Consider Kavrayskiy (Kavraisky)'s VII, a map projection I will describe, in the equatorial aspect, as: *pseudocylindrical, poles
half as long as the Equator, equidistant parallels, meridian 120° contained in
a circle centered on the map*. What does that mean?

*pseudocylindrical*- in the equatorial aspect only, all parallels are horizontal straight lines, while meridians are arbitrary curves
*poles half as long as the equator*- from the definition, the poles in pseudocylindrical projections are either points or straight lines ("polelines"). Compared with "pointed-polar" projections, "flat-polar" designs usually have lesser shape distortion in high latitudes. Most flat-polar maps have simple pole length/Equator length ratios, like or
*equidistant parallels*- all but one equal-area pseudocylindrical projections have variable distance between parallels; in constrast, the non-equal-area Kavrayskiy VII has constant parallel spacing, which does not of course mean that the scale along its meridians is identical or even constant. Without further constraints, making the central meridian alone a standard line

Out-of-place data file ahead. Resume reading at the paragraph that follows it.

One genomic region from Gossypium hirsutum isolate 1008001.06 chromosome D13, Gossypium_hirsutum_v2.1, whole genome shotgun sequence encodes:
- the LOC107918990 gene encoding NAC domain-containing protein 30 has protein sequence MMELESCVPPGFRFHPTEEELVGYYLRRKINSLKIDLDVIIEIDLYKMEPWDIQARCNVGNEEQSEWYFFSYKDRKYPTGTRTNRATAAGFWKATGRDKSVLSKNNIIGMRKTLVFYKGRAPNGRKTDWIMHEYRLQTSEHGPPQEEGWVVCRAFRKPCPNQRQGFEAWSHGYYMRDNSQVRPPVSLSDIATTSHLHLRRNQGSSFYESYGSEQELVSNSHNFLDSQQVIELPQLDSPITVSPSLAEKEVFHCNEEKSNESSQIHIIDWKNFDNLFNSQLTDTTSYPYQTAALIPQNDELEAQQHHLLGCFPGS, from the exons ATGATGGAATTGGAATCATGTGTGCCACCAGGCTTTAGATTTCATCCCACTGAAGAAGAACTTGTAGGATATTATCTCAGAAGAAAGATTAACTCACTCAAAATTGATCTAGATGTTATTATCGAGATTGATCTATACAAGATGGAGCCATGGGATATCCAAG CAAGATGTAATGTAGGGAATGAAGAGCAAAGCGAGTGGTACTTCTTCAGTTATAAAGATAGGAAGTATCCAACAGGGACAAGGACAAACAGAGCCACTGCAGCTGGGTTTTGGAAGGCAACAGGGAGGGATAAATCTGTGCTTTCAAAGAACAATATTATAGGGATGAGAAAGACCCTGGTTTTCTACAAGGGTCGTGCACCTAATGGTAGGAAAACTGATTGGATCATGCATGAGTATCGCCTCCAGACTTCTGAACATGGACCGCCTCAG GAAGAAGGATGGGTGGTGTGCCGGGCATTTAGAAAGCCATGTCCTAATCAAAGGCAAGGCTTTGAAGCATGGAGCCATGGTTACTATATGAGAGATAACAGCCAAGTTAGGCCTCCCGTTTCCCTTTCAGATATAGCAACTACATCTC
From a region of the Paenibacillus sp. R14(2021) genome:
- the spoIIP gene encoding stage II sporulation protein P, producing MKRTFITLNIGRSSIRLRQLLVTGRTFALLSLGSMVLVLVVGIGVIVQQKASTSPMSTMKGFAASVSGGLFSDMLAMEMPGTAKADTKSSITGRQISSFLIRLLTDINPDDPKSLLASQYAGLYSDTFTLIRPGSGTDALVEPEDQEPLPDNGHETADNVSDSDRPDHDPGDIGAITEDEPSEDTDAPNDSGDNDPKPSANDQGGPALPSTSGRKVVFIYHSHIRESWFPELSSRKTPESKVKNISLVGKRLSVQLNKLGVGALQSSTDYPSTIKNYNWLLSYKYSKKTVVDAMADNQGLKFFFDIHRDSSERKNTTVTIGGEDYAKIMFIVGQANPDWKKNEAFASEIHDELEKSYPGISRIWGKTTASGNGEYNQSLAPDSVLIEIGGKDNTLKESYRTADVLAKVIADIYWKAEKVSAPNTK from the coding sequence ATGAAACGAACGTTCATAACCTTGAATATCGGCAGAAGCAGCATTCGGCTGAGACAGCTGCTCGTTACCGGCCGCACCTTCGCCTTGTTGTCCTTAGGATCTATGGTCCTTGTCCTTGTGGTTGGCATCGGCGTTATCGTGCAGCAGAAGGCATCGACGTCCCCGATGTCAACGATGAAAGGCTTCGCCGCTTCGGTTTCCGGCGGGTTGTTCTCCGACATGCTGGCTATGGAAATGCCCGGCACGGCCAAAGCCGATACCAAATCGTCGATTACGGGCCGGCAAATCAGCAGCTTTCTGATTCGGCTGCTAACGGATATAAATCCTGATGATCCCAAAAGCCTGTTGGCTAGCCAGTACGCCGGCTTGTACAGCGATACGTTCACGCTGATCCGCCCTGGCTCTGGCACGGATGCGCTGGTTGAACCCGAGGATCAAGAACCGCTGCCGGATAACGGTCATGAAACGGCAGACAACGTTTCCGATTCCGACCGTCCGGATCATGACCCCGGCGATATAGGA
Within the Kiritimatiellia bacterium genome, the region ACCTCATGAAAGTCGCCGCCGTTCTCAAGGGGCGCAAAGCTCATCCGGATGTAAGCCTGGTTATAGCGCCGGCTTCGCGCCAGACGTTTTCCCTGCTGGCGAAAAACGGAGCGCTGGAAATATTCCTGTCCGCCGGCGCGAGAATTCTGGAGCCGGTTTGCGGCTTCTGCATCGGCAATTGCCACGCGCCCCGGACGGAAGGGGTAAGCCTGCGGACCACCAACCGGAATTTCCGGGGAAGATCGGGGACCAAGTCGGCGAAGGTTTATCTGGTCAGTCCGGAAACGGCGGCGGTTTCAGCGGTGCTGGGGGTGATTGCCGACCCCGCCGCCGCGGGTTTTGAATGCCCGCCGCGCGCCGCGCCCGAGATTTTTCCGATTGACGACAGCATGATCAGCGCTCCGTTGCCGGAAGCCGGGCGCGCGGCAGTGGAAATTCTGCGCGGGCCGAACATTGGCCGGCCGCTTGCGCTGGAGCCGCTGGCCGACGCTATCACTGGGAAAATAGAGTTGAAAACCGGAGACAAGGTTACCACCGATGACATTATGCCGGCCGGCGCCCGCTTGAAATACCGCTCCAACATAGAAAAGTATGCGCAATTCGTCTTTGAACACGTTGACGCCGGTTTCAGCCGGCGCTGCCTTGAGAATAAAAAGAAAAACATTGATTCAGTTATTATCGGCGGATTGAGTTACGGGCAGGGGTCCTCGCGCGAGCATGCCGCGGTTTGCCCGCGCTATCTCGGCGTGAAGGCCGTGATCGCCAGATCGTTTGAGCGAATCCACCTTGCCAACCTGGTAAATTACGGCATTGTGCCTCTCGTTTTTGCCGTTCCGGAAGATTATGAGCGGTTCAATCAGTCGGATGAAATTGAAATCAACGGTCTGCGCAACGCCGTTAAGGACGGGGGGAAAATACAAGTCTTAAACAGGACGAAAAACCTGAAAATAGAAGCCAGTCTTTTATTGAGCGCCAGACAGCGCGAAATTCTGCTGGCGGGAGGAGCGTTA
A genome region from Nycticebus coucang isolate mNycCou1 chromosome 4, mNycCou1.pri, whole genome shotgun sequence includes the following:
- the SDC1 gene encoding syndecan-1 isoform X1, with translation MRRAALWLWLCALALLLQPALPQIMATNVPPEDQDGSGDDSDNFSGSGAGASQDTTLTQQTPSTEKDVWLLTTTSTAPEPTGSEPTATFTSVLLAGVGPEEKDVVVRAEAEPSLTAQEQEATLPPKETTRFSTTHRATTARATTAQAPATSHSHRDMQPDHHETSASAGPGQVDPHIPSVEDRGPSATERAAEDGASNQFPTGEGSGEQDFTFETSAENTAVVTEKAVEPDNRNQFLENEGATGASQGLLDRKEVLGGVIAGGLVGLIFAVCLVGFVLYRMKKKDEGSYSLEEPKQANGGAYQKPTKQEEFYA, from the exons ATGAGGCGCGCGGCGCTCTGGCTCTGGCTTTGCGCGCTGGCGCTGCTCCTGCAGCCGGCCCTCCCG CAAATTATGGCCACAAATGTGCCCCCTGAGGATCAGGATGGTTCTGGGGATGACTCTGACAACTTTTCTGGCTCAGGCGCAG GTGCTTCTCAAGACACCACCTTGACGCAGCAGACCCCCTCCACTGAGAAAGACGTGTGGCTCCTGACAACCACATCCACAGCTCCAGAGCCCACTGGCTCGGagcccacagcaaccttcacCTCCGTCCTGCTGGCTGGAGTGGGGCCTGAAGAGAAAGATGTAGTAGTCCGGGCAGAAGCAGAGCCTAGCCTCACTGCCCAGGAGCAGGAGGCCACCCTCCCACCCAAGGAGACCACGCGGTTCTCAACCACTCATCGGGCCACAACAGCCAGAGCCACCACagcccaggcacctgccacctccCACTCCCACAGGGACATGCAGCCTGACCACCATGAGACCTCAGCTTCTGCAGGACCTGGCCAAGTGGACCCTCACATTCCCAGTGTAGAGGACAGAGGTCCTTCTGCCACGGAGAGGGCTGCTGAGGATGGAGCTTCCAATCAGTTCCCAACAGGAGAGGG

*meridian 120° contained in a circle centered on the map*- in every pseudocylindrical projection the scale along any parallel is constant. Therefore, all meridians have similar shapes, except the central one (considered 0° here) which is always straight. Shapes are affected by the longitude. In this case, if the meridian at 120° (i.e., ) is an arc of circle, all others but the central one are elliptical arcs, flattened towards the central meridian, elongated towards the map's boundary

Top right quadrant of Kavrayskiy VII map |

Let us sketch the northeastern quadrant of the Kavrayskiy VII projection. Let be half the poleline's length, and its distance from the Equator; due to the equidistant property. For a given latitude , let be the abscissa of the circular 120° meridian, and the abscissa of the 180° meridian, the fundamental boundary meridian.

Because true distances are linear along each pseudocylindrical parallel, both and the general abscissa at any given latitude are proportional to :

The radius of the reference circle follows immediately. And from the Pithagorean theorem,

Half the length of the Equator is:

Kavrayskiy VII map |

Again from Pithagoras's theorem,

Easy to understand and compute, Kavrayskiy's 7th projection has no special properties, preserving neither shapes nor areas. It simply has a good and balanced appearance, which for many purposes is often good enough.

Copyright © 2012 Carlos A. Furuti